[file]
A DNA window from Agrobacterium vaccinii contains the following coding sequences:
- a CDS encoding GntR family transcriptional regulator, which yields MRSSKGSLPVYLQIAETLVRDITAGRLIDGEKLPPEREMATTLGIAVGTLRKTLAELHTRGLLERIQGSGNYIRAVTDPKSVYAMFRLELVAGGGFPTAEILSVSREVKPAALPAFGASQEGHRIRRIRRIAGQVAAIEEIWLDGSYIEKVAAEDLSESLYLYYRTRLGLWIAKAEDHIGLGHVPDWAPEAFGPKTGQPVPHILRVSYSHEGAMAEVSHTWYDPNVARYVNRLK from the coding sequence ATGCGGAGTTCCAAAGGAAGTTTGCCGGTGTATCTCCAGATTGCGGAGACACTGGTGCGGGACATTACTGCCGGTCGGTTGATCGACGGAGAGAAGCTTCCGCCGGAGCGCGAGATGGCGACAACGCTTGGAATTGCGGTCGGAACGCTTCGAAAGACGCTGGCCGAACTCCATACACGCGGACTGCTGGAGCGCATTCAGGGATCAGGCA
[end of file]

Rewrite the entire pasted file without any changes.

A DNA window from Agrobacterium vaccinii contains the following coding sequences:
- a CDS encoding GntR family transcriptional regulator, which yields MRSSKGSLPVYLQIAETLVRDITAGRLIDGEKLPPEREMATTLGIAVGTLRKTLAELHTRGLLERIQGSGNYIRAVTDPKSVYAMFRLELVAGGGFPTAEILSVSREVKPAALPAFGASQEGHRIRRIRRIAGQVAAIEEIWLDGSYIEKVAAEDLSESLYLYYRTRLGLWIAKAEDHIGLGHVPDWAPEAFGPKTGQPVPHILRVSYSHEGAMAEVSHTWYDPNVARYVNRLK from the coding sequence ATGCGGAGTTCCAAAGGAAGTTTGCCGGTGTATCTCCAGATTGCGGAGACACTGGTGCGGGACATTACTGCCGGTCGGTTGATCGACGGAGAGAAGCTTCCGCCGGAGCGCGAGATGGCGACAACGCTTGGAATTGCGGTCGGAACGCTTCGAAAGACGCTGGCCGAACTCCATACACGCGGACTGCTGGAGCGCATTCAGGGATCAGGCA